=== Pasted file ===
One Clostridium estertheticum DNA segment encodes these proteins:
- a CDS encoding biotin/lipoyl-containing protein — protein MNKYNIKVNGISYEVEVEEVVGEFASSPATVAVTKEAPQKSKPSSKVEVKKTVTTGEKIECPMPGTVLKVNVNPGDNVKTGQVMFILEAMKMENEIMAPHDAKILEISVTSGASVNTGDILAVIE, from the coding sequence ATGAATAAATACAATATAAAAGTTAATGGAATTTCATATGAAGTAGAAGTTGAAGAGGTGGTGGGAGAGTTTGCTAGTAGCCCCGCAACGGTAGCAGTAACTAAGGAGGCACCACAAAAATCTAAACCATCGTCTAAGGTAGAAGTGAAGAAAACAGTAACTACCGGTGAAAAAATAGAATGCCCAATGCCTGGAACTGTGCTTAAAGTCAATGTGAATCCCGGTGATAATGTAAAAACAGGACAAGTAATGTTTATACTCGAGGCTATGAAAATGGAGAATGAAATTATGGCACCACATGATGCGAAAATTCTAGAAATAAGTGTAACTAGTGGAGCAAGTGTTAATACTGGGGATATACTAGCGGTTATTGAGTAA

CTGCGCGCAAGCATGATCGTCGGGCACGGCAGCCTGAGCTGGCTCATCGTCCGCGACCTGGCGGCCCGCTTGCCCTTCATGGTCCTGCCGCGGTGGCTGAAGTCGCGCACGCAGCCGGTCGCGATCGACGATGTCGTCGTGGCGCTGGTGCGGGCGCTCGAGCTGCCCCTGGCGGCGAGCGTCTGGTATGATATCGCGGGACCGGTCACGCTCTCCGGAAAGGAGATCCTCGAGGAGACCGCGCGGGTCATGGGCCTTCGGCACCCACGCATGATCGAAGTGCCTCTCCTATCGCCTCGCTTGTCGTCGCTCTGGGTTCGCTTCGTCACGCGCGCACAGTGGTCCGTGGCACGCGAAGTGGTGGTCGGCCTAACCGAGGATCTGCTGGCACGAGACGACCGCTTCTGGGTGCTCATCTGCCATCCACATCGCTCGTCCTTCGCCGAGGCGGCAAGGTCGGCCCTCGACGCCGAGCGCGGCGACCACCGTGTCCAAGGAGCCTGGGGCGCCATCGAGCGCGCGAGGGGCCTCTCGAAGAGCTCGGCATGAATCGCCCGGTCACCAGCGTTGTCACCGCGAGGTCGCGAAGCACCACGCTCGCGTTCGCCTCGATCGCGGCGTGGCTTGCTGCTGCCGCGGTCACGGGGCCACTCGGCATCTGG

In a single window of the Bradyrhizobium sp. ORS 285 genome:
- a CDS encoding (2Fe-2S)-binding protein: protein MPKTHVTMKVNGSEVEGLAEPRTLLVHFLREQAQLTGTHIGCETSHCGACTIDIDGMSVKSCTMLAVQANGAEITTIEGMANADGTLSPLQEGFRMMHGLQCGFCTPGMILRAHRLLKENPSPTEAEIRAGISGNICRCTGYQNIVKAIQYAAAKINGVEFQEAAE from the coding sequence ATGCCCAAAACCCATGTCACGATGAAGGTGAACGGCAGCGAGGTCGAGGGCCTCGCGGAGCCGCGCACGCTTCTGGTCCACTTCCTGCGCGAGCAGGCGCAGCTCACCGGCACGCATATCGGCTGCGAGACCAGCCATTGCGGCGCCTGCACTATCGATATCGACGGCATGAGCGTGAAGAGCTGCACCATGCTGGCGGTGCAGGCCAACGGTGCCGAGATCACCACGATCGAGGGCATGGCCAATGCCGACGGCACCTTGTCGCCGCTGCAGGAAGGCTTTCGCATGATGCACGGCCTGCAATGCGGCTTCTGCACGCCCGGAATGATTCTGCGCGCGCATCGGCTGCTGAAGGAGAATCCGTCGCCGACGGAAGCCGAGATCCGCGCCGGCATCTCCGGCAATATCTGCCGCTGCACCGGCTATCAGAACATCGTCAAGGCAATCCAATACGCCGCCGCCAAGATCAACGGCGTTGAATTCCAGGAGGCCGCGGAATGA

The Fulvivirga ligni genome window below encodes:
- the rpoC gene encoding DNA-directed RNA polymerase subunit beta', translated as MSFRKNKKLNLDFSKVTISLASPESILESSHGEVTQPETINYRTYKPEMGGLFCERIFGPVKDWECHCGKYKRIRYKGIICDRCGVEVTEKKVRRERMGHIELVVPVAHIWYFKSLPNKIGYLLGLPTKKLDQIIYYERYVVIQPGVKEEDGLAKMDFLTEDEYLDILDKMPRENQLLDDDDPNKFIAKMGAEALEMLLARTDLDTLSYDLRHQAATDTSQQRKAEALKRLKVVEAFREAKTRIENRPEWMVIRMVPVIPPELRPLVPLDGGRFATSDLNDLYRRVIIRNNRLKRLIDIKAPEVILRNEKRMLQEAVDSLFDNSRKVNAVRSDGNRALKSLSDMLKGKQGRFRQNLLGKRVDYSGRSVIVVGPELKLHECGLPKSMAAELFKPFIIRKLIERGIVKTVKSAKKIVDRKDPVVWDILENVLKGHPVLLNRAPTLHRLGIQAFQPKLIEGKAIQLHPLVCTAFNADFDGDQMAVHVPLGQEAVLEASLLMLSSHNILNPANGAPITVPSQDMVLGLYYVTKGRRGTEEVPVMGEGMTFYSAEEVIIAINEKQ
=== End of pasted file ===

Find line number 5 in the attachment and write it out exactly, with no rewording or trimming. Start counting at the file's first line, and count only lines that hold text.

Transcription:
- a CDS encoding (2Fe-2S)-binding protein: protein MPKTHVTMKVNGSEVEGLAEPRTLLVHFLREQAQLTGTHIGCETSHCGACTIDIDGMSVKSCTMLAVQANGAEITTIEGMANADGTLSPLQEGFRMMHGLQCGFCTPGMILRAHRLLKENPSPTEAEIRAGISGNICRCTGYQNIVKAIQYAAAKINGVEFQEAAE from the coding sequence ATGCCCAAAACCCATGTCACGATGAAGGTGAACGGCAGCGAGGTCGAGGGCCTCGCGGAGCCGCGCACGCTTCTGGTCCACTTCCTGCGCGAGCAGGCGCAGCTCACCGGCACGCATATCGGCTGCGAGACCAGCCATTGCGGCGCCTGCACTATCGATATCGACGGCATGAGCGTGAAGAGCTGCACCATGCTGGCGGTGCAGGCCAACGGTGCCGAGATCACCACGATCGAGGGCATGGCCAATGCCGACGGCACCTTGTCGCCGCTGCAGGAAGGCTTTCGCATGATGCACGGCCTGCAATGCGGCTTCTGCACGCCCGGAATGATTCTGCGCGCGCATCGGCTGCTGAAGGAGAATCCGTCGCCGACGGAAGCCGAGATCCGCGCCGGCATCTCCGGCAATATCTGCCGCTGCACCGGCTATCAGAACATCGTCAAGGCAATCCAATACGCCGCCGCCAAGATCAACGGCGTTGAATTCCAGGAGGCCGCGGAATGA